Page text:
Approximately twenty years later, the 1960’s, the gay rights movement was starting to advance. Advancing had its pro’s and con’s. One of the positives being that they are being recognized for who they are and they have a small support community among each other. Being recognized also meant being targeted by hate. They were being attacked by people who did not support them. There were numerous amount of murders that dealt with LGBTQ+ community. One of the attacks that was significant to the LGBTQ+ movement was the stonewall riots. The stonewall riots was when the officers of New York, went to go attack different gay clubs. The officers beat them and abused them, which led to death.
During the 1970’s there was not many cases of transgenders transitioning into the different sex, but there were a few. Many transgenders were hiding from the world because that was a totally different topic. It was so different that the homosexuals had a hard time to accept them. As time progressed the LGBTQ+ lifestyle is becoming more accepted, and is considered normal now.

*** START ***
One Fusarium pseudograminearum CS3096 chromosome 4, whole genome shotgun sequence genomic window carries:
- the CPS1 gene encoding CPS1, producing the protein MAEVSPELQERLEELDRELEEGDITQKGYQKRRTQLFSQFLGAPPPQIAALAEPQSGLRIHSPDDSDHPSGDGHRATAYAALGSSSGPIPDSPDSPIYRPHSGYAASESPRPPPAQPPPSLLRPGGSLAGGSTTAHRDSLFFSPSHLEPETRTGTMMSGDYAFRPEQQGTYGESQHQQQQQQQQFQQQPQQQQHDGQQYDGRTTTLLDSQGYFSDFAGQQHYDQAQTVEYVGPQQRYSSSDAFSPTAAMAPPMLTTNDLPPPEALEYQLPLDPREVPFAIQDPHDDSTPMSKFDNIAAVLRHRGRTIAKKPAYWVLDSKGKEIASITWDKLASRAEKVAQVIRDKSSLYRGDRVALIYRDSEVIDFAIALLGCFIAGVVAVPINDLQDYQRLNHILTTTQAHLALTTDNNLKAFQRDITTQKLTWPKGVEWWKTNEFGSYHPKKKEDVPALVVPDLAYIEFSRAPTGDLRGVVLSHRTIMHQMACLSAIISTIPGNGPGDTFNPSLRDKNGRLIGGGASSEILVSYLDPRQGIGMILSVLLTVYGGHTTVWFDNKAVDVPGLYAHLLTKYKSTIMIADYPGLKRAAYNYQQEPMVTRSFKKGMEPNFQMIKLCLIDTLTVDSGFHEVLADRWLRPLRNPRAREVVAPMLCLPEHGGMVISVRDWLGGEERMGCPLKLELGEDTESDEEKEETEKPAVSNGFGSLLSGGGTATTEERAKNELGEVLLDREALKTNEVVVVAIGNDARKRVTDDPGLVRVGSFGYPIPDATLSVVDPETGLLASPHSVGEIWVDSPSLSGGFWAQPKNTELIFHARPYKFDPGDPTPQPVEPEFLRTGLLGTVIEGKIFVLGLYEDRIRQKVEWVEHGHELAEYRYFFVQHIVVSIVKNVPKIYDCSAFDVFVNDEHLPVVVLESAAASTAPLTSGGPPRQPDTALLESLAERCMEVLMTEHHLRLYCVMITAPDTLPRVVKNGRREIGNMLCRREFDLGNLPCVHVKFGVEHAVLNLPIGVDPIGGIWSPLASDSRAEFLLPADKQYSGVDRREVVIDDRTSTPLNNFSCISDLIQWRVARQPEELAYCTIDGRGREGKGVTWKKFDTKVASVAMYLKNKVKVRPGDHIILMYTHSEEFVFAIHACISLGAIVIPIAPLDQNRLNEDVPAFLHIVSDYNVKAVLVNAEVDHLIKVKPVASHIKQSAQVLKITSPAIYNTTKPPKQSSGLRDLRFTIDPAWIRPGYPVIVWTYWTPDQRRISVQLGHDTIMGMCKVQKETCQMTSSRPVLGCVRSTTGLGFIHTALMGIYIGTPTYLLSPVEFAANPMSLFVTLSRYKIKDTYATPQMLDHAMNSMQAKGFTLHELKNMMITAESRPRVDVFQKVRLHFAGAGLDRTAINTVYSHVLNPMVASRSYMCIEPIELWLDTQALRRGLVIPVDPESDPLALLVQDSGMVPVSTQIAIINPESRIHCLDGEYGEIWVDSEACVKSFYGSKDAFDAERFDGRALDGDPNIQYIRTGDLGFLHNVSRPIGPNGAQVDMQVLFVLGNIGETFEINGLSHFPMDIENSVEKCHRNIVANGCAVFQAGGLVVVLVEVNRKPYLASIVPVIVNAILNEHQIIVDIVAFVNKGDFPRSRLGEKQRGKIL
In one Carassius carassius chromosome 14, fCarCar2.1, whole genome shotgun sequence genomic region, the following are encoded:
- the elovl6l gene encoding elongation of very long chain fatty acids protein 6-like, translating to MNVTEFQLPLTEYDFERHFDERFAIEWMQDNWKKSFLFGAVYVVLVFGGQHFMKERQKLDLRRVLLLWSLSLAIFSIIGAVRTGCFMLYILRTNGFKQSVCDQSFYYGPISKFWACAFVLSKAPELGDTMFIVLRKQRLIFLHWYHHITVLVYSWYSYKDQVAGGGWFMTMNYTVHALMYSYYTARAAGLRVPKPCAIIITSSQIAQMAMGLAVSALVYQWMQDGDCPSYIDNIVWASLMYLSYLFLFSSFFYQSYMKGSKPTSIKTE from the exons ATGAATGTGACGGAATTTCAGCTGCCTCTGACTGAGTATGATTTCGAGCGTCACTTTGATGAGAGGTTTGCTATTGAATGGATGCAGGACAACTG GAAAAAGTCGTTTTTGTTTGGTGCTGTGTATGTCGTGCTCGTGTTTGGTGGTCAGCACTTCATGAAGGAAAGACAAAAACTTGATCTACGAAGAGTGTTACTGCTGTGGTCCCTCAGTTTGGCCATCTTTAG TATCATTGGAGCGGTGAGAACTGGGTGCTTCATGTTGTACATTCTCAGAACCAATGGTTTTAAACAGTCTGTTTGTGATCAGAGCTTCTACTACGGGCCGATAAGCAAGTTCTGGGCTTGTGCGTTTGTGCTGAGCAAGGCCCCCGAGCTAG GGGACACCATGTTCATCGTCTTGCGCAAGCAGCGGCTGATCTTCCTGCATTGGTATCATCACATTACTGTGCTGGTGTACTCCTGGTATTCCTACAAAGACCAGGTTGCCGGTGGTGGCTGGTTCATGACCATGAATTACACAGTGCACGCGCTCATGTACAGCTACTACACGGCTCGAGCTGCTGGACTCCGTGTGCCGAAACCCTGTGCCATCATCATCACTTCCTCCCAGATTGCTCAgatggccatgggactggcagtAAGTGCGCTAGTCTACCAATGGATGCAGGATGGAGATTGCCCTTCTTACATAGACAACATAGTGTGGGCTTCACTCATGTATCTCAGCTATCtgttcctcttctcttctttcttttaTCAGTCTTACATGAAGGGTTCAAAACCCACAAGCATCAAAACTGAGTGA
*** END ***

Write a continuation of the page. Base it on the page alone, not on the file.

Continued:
A case that caused an important impact to the LGBTQ+ community was the Bowers V Hardwick court case on June 10, 1986. It started when Micheal Hardwick, a well known English author in the early 1900’s, failed to show up to a court hearing because of a warrant he had for public drinking. When police showed up at his apartment to arrest him, they peeked through a door that was half opened and witnessed, Hardwick having oral sex with the same gender. Which in Georgia, this is a felony known as, Homosexual sodomy or when same-sex partners act on having anal or oral intercourse. From there, they were both arrested for “violating the Georgia Sodomy Statue”. However, Hardwick claimed that it was violating the Constitution, and sued the state of Georgia. Hardwick lost the case, however, seventeen years later, the supreme court decided that any anti-soodmy laws or regulations was unconstitutional. Hardwick may have lost, but he was labeled as a hero to many people.